It is human nature to make mistakes; however, mistakes that cause harm to someone else could be considered negligence. In the case with Mr. Benson in the Neighborhood Newspaper article, a mistake was made that was irreversible. He went into the hospital to have his leg amputated, and the doctor amputated the wrong leg. The question is was the doctor negligent in his practice? Is the amputation of the wrong leg considered to be malpractice on the doctor’s part? This paper will differentiate between negligence, gross negligence, and malpractice. After differentiating between these terms, it will be determined if the doctor operating on Mr. Benson was considered to be negligent, gross negligent or was this mistake malpractice.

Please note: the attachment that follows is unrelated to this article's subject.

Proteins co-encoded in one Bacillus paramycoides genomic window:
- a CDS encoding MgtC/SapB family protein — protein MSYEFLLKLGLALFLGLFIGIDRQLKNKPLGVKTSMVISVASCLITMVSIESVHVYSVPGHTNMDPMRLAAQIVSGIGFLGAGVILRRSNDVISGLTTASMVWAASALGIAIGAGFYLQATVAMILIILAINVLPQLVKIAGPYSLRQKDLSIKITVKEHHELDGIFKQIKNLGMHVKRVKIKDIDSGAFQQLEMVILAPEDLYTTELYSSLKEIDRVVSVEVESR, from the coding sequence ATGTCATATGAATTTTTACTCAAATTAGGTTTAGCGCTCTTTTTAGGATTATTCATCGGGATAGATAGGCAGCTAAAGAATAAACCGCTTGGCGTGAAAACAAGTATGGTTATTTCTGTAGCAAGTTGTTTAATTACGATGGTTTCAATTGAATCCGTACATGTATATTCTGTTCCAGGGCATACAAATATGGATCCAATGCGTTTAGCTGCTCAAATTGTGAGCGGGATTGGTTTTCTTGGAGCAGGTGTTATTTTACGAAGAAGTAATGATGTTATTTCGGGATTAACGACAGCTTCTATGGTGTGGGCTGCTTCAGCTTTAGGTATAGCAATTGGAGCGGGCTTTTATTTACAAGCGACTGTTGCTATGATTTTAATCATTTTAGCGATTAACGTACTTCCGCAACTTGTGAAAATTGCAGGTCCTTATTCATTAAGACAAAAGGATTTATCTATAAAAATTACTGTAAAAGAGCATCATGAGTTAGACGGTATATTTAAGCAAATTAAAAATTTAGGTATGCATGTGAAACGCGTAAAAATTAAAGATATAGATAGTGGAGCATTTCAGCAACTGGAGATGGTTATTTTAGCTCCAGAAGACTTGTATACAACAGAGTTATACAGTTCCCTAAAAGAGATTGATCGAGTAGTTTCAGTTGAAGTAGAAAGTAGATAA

To determine if the doctor who operated on Mr. Benson was negligent, the term negligent has to be defined. According to the Journal of Legal Nurse Consulting (2007), negligence is defined as the failure to exercise the standard of care that a reasonably prudent person would have exercised in a similar situation, any conduct that falls below the legal standard established to protect others against unreasonable risk of harm, except for conduct that is intentionally, wantonly, or willfully disregardful of others’ rights. In Mr. Benson’s case, the doctor would be considered to be negligent. The surgeon did not act in the same way another surgeon, in the same practice would have acted. For some reason, not all the measures were taken to ensure the correct leg was to be amputated. There have been other cases like this that have happened in the past and procedures were created so this type of mistake would not happen again. Such procedures are taking a time out right before surgery is to happen. All staff in the operating room is to stop and take a time out, making sure the correct patient is in the operating room and the correct surgery is to be performed. Had the doctor’s and nursing staff in the operating room performed the time...
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